According to Bill Guyton, President of the World Cocoa Foundation, who visited IFC recently, cocoa is a potential economic engine in tropical rural areas, generating incomes and opportunities for farm families and communities. During his visit, Guyton highlighted the importance of providing cocoa farmers with the knowledge, training, and assistance they need to move from subsistence farming to a truly sustainable model that allows them to succeed and prosper.
“One of the main challenges we have is how to reach the small farmers who grow the crop,” said Guyton, referring to the more than five million family farms in countries like Brazil, Cameroon, Cote d'Ivoire, and Vietnam, which produce about three million tons of cocoa beans each year. “Productivity in these farms is relatively low,” he added.
IFC is working with the World Cocoa Foundation, whose member companies represent 80 percent of the global cocoa market, to increase access to finance and productivity for farmers in West Africa where 70 percent of cocoa beans are produced. This support is crucial for a sector where only 90 percent of cocoa comes from smallholder farms that often lack resources for basic supplies.
Nestle and Mars, two cocoa giants, have made public statements about moving to 100 percent sustainable cocoa by 2015 and 2020, respectively. These are just examples of a major industry trend. If achieved, these goals will have a major positive impact on the more than five million farm families in Africa, Southeast Asia, and the Americas that grow and depend on cocoa for their livelihood.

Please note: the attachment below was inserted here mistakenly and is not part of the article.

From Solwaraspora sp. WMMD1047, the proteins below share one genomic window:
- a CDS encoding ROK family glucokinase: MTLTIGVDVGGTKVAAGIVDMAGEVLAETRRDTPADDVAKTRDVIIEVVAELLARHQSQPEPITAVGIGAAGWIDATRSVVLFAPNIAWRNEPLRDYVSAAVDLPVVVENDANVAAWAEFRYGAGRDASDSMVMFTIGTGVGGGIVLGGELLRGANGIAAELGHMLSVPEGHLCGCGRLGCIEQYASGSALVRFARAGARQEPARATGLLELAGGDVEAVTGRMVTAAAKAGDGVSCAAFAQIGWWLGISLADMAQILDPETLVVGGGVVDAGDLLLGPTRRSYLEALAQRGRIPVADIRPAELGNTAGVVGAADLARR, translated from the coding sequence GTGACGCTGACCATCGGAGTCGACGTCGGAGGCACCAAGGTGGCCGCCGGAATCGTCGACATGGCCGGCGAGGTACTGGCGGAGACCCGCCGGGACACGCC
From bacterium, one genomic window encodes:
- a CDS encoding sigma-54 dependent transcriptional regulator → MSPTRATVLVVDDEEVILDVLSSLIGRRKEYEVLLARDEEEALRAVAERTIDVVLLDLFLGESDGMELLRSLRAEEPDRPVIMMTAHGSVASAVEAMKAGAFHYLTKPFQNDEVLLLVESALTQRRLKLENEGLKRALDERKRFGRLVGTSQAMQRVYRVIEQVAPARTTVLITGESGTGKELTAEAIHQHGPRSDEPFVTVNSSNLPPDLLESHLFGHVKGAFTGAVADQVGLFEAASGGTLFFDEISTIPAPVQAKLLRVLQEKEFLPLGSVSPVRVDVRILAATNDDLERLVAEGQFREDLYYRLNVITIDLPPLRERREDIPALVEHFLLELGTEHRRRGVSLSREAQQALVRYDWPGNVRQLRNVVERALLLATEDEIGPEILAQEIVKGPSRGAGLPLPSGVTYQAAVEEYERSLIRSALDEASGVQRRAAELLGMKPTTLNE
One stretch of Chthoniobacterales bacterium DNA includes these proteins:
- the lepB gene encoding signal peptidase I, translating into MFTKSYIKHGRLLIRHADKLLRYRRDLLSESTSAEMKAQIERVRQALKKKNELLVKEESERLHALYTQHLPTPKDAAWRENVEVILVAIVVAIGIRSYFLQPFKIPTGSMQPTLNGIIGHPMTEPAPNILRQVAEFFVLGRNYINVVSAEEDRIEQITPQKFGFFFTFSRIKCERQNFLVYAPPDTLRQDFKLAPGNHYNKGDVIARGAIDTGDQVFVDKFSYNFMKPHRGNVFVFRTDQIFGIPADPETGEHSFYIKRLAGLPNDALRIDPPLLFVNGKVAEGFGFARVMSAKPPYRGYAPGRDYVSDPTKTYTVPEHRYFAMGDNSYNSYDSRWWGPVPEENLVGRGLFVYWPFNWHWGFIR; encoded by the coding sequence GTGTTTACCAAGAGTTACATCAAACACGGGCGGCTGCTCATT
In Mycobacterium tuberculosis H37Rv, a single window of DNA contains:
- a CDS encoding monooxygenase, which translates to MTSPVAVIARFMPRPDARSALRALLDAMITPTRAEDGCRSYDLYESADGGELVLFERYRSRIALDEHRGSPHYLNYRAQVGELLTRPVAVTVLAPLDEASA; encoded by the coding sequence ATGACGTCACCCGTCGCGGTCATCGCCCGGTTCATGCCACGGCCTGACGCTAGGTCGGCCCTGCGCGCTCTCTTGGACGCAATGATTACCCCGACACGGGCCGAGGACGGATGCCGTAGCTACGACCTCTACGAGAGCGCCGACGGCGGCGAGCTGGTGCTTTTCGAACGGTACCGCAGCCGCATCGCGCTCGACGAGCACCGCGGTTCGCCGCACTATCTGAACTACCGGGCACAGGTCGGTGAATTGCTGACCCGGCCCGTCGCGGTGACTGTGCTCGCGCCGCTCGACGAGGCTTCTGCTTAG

However, to reach sustainable production and trade, much work is needed in an industry where harmful child labor, low farming productivity, and environmentally damaging practices are still major issues. IFC is partnering with the industry to help make it happen.
IFC's collaborative initiative also provides farmers with technical skills to make production sustainable, addressing climate change and benefiting from an increasing global demand for products made under sustainable practices.
IFC is also working with global commodity traders and supply chain integrators such as Armajaro Trading and ECOM to enhance the sustainability and traceability of cocoa and improve the livelihood of farmers, explained German Vegarra, Global Head, Agribusiness and Forestry, Global Manufacturing, Agribusiness and Services department. In FY2012, IFC invested $107 million in companies working in this industry.